Alice's Adventures in Wonderland is a work of literary nonsense written by English author Charles Lutwidge Dodgson under the pseudonym Lewis Carroll. It tells the story of a girl named Alice who falls down a rabbit-hole into a fantastic realm populated by peculiar and anthropomorphic creatures.
The tale is filled with allusions to Dodgson's friends (and enemies), and to the lessons that British schoolchildren were expected to memorize. The tale plays with logic in ways that have made the story of lasting popularity with adults as well as children. It is considered to be one of the most characteristic examples of the genre of literary nonsense, and its narrative course and structure has been enormously influential, mainly in the fantasy genre.
The book is commonly referred to by the abbreviated title Alice in Wonderland. This alternative title was popularized by the numerous film and television adaptations of the story produced over the years. Some printings of this title contain both Alice's Adventures in Wonderland and its sequel Through the Looking-Glass, and What Alice Found There.
Alice was first published on 4 July 1865, exactly three years after Dodgson and the Reverend Robinson Duckworth rowed in a boat up the River Thames with three little girls: Lorina, Alice and Edith Liddell. The journey had started at Folly Bridge near Oxford, England and ended five miles away in the village of Godstow. To while away time Dodgson told the girls a story that, not so coincidentally, featured a bored little girl named Alice who goes looking for an adventure.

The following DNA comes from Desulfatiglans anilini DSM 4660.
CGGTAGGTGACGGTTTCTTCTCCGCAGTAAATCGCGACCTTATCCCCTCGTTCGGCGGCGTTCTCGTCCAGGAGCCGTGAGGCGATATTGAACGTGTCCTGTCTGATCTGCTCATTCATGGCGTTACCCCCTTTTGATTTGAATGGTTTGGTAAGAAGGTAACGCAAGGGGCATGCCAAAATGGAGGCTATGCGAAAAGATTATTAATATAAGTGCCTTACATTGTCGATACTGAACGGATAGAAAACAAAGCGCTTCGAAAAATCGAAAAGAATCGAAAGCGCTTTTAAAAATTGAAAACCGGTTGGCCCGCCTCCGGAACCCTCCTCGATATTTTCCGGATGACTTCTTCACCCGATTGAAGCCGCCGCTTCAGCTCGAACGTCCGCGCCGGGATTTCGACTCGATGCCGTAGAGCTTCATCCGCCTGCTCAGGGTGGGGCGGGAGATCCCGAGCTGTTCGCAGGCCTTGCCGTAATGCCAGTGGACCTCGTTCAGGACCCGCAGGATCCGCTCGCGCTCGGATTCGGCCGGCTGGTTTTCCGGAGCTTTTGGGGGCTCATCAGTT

The girls loved it and Alice Liddell asked Dodgson to write it down for her. He eventually did so and on 26 November 1864 gave Alice the manuscript of Alice's Adventures Under Ground. Some, including Martin Gardner, speculate there was an earlier version that was destroyed later by Dodgson himself when he printed a more elaborate copy by hand (Gardner, 1965), but there is no real evidence to support this.
According to Dodgson's diaries, in the spring of 1863 he gave the unfinished manuscript of Alice's Adventures Under Ground to his friend and mentor George MacDonald, whose children loved it. On MacDonald's advice, Dodgson decided to submit Alice for publication. Before he had even finished the manuscript for Alice Liddell he was already expanding the 18,000-word original to 35,000 words, most notably adding the episodes about the Cheshire Cat and the Mad Tea-Party. In 1865, Dodgson's tale was published as Alice's Adventures in Wonderland by "Lewis Carroll" with illustrations by John Tenniel. The first print run of 2,000 was destroyed because Tenniel had objections over the print quality. (Only 23 copies are known to have survived; 18 are owned by major archives or libraries, such as the Harry Ransom Humanities Research Center, while the other five are held in private hands.) A new edition, released in December of the same year but carrying an 1866 date was quickly printed.
The entire print run sold out quickly. Alice was a publishing sensation, beloved by children and adults alike. Among its first avid readers were young Oscar Wilde and Queen Victoria. The book has never been out of print. Alice's Adventures in Wonderland has been translated into 125 languages, including Esperanto and Faroese. There have now been over a hundred editions of the book, as well as countless adaptations in other media, especially theatre and film.